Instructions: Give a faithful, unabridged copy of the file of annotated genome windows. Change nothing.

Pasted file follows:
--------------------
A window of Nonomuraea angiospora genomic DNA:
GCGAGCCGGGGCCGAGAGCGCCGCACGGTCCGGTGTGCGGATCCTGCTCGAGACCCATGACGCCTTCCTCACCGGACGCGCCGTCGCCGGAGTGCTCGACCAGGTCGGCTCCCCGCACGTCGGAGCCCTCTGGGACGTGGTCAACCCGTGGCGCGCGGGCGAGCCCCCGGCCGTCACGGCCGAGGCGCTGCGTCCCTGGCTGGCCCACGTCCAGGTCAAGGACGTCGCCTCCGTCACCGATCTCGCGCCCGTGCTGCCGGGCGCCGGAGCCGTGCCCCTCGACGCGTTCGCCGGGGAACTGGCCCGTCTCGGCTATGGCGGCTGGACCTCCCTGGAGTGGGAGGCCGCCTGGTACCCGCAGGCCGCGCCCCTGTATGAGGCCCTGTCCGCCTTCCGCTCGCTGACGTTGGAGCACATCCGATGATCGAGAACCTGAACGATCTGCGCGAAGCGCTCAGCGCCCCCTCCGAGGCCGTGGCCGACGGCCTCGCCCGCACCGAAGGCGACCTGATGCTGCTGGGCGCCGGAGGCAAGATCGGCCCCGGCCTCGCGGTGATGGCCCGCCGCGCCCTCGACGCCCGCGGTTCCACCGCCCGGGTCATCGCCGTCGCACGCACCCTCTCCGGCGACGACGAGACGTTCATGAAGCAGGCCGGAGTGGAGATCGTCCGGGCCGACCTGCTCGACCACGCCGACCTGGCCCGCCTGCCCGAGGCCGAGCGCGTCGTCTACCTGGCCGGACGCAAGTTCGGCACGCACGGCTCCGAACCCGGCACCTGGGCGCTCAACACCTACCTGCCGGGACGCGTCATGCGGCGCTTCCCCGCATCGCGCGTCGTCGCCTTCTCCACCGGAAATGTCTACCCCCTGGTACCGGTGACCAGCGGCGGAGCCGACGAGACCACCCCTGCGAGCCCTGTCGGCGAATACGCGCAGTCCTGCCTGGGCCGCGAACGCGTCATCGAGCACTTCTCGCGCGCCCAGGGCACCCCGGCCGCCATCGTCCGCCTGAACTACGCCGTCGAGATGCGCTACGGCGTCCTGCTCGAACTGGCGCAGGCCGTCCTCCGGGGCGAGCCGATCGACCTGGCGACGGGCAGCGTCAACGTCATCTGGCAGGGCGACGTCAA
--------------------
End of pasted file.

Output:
A window of Nonomuraea angiospora genomic DNA:
GCGAGCCGGGGCCGAGAGCGCCGCACGGTCCGGTGTGCGGATCCTGCTCGAGACCCATGACGCCTTCCTCACCGGACGCGCCGTCGCCGGAGTGCTCGACCAGGTCGGCTCCCCGCACGTCGGAGCCCTCTGGGACGTGGTCAACCCGTGGCGCGCGGGCGAGCCCCCGGCCGTCACGGCCGAGGCGCTGCGTCCCTGGCTGGCCCACGTCCAGGTCAAGGACGTCGCCTCCGTCACCGATCTCGCGCCCGTGCTGCCGGGCGCCGGAGCCGTGCCCCTCGACGCGTTCGCCGGGGAACTGGCCCGTCTCGGCTATGGCGGCTGGACCTCCCTGGAGTGGGAGGCCGCCTGGTACCCGCAGGCCGCGCCCCTGTATGAGGCCCTGTCCGCCTTCCGCTCGCTGACGTTGGAGCACATCCGATGATCGAGAACCTGAACGATCTGCGCGAAGCGCTCAGCGCCCCCTCCGAGGCCGTGGCCGACGGCCTCGCCCGCACCGAAGGCGACCTGATGCTGCTGGGCGCCGGAGGCAAGATCGGCCCCGGCCTCGCGGTGATGGCCCGCCGCGCCCTCGACGCCCGCGGTTCCACCGCCCGGGTCATCGCCGTCGCACGCACCCTCTCCGGCGACGACGAGACGTTCATGAAGCAGGCCGGAGTGGAGATCGTCCGGGCCGACCTGCTCGACCACGCCGACCTGGCCCGCCTGCCCGAGGCCGAGCGCGTCGTCTACCTGGCCGGACGCAAGTTCGGCACGCACGGCTCCGAACCCGGCACCTGGGCGCTCAACACCTACCTGCCGGGACGCGTCATGCGGCGCTTCCCCGCATCGCGCGTCGTCGCCTTCTCCACCGGAAATGTCTACCCCCTGGTACCGGTGACCAGCGGCGGAGCCGACGAGACCACCCCTGCGAGCCCTGTCGGCGAATACGCGCAGTCCTGCCTGGGCCGCGAACGCGTCATCGAGCACTTCTCGCGCGCCCAGGGCACCCCGGCCGCCATCGTCCGCCTGAACTACGCCGTCGAGATGCGCTACGGCGTCCTGCTCGAACTGGCGCAGGCCGTCCTCCGGGGCGAGCCGATCGACCTGGCGACGGGCAGCGTCAACGTCATCTGGCAGGGCGACGTCAA